I have a FreeBSD system behind a Linux-based router (using DD-WRT firmware). The FreeBSD system is running sshd and is regularly probed by various script-kiddies.

It currently runs a script, that, upon seeing more than 3 failed attempts to login from the same IP-address, blocks the address completely. The block used to be local (using FreeBSD's ipfw), but I'd like to cover the entire LAN -- by asking the router to do the blocking. Which brings me to using Linux' means of firewalling -- the iptables.

If I use:

iptables -I INPUT -s $IP -j DROP

then the router will reject the IP trying to contact the router itself -- but will happily forward the connection to the LAN.

If I use

iptables -I FORWARD -s $IP -j DROP

it will stop attackers from reaching my LAN, but will keep the router reachable to them.

Is there some single rule -- or, at least, single command -- I can make for each attacking IP to intercept any and all traffic to and from it?

Thank you!

  • Does iptables -I FORWARD -s $IP -j DROP; iptables -I INPUT -s $IP -j DROP count as a "single" command?
    – the-wabbit
    Mar 7 '14 at 23:56
  • That is, what I'm doing right now -- so as to only ssh into the router once. But no, it does not count, in my opinion... And, ideally, I'd like a single rule -- not just a single command (that creates multiple rules) -- because I'm a little concerned for the router-memory. I don't want these rules to occupy all the RAM after a few weeks.
    – Mikhail T.
    Mar 8 '14 at 0:21
  • iptables rules are not expensive; I have many routers running with chains of 400-800 rules (for valid business reasons), plus ipsec tunnels and all the usual overhead, in 1GB of system memory - and they're fine. In addition, I believe it's a deliberate design decision by the netfilter people to pretty much completely separate the to/from-the-host and the through-the-host traffic inside the netfilter engine. Just use two rules and be done with it.
    – MadHatter
    Mar 8 '14 at 8:50
  • I might add that the magnitude of 400-800 rules is running happily even in 32 MB of memory on a couple of "my" OpenWRT nodes. The routers do not do much except routing and filtering, though
    – the-wabbit
    Mar 8 '14 at 9:21

Is there some single rule -- or, at least, single command -- I can make for each attacking IP to intercept any and all traffic to and from it?

You need the two iptables rules because you need to block two different flows.

But rather than blocking the ip-addresses directly: set up an ipset blacklist

ipset create blacklist hash:ip hashsize 4096

Setup the iptables rules to match against that blacklist, a one time effort:

 iptables -I INPUT  -m set --match-set blacklist src -j DROP 

iptables -I FORWARD  -m set --match-set blacklist src -j DROP 

And then you can use a single command to add each of the ip-addresses you need to block:

 ipset add blacklist 
 ipset add blacklist 


  • very neat solution, also applicable for OpenWRT / LEDE router software: just make sure you install ipset, this is easily done through the web interface of your router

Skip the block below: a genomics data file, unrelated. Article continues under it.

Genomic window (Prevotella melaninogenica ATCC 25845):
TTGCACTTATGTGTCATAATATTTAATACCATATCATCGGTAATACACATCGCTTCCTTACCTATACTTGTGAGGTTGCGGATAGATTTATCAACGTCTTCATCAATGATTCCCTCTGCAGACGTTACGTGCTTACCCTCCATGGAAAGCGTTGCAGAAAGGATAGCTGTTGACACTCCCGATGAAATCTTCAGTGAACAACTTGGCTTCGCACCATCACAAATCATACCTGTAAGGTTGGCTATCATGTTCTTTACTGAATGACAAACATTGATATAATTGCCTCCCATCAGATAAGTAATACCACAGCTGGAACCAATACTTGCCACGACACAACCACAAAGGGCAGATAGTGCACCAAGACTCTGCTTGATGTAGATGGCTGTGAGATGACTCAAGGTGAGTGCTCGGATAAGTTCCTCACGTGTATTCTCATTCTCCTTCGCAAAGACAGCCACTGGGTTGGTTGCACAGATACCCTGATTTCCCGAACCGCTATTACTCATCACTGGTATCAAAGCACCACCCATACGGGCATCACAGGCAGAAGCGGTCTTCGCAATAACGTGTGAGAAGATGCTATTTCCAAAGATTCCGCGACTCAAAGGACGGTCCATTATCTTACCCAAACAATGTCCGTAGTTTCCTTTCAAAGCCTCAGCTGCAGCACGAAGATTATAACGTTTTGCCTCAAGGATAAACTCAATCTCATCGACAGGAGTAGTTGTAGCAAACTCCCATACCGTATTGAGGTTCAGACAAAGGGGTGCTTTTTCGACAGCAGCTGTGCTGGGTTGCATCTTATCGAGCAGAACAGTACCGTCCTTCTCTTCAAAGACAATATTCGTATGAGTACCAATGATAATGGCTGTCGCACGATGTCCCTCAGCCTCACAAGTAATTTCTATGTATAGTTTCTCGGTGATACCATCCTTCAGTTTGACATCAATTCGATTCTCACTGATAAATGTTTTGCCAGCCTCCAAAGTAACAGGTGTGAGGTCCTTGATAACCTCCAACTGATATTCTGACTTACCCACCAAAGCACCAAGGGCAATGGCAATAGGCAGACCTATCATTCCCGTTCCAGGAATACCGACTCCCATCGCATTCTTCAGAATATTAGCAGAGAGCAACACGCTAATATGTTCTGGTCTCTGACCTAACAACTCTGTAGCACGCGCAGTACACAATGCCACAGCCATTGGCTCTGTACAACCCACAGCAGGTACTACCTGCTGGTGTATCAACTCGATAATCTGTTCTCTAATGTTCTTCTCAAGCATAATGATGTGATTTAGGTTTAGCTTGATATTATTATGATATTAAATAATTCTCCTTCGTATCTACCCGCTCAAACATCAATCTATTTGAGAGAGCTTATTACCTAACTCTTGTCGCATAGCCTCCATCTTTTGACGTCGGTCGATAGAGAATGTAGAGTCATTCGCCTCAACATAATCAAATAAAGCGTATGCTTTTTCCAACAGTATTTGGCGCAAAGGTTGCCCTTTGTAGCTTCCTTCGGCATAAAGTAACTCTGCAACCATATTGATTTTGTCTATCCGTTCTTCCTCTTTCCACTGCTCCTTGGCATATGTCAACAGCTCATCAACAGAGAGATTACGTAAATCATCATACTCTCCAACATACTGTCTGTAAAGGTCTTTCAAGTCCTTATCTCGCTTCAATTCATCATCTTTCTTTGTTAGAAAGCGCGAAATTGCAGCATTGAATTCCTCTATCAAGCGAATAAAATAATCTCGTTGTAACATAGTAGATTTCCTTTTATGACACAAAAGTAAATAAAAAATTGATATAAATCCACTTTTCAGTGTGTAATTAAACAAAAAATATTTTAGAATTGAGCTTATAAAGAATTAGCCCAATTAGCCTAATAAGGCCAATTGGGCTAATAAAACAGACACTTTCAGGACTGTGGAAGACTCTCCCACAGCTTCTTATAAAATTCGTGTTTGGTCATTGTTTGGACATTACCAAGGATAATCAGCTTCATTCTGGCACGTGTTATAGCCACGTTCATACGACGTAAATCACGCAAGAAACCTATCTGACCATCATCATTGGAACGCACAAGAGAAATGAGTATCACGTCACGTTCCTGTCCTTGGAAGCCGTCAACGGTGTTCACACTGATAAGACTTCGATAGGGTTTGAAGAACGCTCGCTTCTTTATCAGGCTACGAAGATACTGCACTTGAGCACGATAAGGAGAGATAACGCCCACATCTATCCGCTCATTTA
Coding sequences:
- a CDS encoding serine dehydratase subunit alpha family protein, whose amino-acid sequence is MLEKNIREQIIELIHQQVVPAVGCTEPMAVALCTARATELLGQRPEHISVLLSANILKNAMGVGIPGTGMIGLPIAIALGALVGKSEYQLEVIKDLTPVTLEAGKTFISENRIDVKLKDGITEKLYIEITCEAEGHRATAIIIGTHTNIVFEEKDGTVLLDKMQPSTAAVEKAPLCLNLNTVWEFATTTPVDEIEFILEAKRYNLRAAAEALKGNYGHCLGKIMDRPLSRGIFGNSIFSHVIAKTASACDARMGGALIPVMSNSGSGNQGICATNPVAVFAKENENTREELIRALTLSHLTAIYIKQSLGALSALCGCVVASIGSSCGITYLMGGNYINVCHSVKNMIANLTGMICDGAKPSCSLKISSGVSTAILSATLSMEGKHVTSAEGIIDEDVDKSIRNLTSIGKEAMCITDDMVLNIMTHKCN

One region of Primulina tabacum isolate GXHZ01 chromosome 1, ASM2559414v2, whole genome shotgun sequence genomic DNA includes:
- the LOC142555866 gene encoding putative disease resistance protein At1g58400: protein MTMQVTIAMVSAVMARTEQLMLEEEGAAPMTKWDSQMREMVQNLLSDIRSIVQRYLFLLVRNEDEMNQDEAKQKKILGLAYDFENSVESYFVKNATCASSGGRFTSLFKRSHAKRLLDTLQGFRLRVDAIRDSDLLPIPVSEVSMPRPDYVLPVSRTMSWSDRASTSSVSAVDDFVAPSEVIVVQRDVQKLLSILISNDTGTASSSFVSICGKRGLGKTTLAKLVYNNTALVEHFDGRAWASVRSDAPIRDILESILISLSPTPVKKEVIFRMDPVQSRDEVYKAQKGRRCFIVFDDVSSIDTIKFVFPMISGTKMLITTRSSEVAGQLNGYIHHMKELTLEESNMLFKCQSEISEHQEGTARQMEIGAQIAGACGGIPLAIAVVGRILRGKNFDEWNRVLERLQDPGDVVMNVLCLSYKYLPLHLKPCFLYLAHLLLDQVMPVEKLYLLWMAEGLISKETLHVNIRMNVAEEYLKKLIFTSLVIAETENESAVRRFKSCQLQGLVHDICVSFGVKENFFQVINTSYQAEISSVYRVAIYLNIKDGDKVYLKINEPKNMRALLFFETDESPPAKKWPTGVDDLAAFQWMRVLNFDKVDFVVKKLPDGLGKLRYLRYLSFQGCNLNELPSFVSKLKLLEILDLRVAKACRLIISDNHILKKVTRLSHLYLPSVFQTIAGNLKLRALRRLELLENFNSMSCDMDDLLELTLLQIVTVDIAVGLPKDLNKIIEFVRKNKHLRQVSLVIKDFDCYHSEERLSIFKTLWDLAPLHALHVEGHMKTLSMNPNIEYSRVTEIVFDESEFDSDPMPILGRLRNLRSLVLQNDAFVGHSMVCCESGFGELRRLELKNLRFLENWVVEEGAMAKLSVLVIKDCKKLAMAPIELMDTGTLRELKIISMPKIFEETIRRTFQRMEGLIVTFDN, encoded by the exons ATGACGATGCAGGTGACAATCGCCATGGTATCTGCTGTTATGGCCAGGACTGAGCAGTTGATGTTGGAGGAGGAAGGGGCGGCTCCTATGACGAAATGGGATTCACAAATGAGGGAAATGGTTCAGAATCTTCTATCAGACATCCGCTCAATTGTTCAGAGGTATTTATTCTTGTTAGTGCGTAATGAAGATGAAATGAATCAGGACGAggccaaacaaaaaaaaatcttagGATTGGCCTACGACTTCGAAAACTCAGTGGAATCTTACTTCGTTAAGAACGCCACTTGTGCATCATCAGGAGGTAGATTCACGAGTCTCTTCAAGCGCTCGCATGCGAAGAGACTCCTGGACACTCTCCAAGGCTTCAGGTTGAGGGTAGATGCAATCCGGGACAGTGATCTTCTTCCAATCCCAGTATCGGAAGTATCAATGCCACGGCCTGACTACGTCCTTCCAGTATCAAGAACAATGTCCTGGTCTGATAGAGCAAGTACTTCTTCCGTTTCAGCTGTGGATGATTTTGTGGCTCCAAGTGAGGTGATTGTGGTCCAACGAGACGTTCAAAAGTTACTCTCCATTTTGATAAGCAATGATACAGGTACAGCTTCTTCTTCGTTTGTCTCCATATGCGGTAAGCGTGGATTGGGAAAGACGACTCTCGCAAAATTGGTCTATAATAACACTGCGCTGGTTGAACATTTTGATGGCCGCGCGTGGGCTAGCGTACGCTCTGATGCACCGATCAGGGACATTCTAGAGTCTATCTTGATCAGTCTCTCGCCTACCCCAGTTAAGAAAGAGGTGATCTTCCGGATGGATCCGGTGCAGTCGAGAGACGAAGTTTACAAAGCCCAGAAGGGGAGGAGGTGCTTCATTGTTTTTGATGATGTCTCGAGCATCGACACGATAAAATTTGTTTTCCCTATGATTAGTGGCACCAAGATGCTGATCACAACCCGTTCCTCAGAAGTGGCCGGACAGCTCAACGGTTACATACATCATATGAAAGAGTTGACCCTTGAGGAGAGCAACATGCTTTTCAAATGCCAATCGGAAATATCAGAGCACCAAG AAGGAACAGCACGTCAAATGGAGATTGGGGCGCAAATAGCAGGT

– ExploWare
    Oct 7 '19 at 15:05
  • Very nice indeed. I do wish this were built into Luci as a blacklist management page. Aug 17 at 1:52

There isn't a single rule that I know of but I think if you block one you should be good. You could join the two commands with && if you really need it to be on one line. Here's how you block inbound traffic:

iptables -I INPUT -p tcp -s $IP -j DROP

If you want to block port probing you can change the protocol to icmp instead. The outbound traffic can be blocked with -I OUTPUT and forwarding traffic can be blocked with -I FORWARD.


The Prerouting chain on the mangle table is checked for connections to the host and to be forwarded.

I don't have a system to test on at the moment, but try creating a rule here.

  • I would try the "raw" table first. If the OP is concerned about memory usage, blocking in PREROUTING/raw would spare the conntrack entries associated with any connection attempt.
    – the-wabbit
    Mar 8 '14 at 9:17
  • Using iptables -I PREROUTING -s $IP -j DROP blocks the $IP from neither the router itself nor from LAN. Same when I use "raw" instead of "PREROUTING".
    – Mikhail T.
    Mar 11 '14 at 13:21

If all you want to block is TCP connections then you can use

iptables -I OUTPUT -d $IP -j DROP

This way all replies for all incoming connections to INPUT or replies of connections FORWARDed will not go back to $IP. The only draw back is machines will receive SYN and try to send SYN/ACK for some time before giving up. This should have negligible impact on performance as this is already optimized enough in modern OS to protect against SYN flood attacks.

  • If the primary concern is a bytes-conscious method of reducing table size, this seems to be the best answer. It has some drawbacks, but overall this is a fairly elegant way of dealing with it. Mar 8 '14 at 4:56
  • 1
    This would be elegant, if it worked, which it doesn't. At least on my kernel (2.6.32-431.5.1 on CentOS 6.5, using iptables 1.4.7), FORWARDed traffic doesn't pass through the OUTPUT chain on the way out. My understanding is that that is a deliberate design decision on the part of Rusty and the netfilter people.
    – MadHatter
    Mar 8 '14 at 8:41

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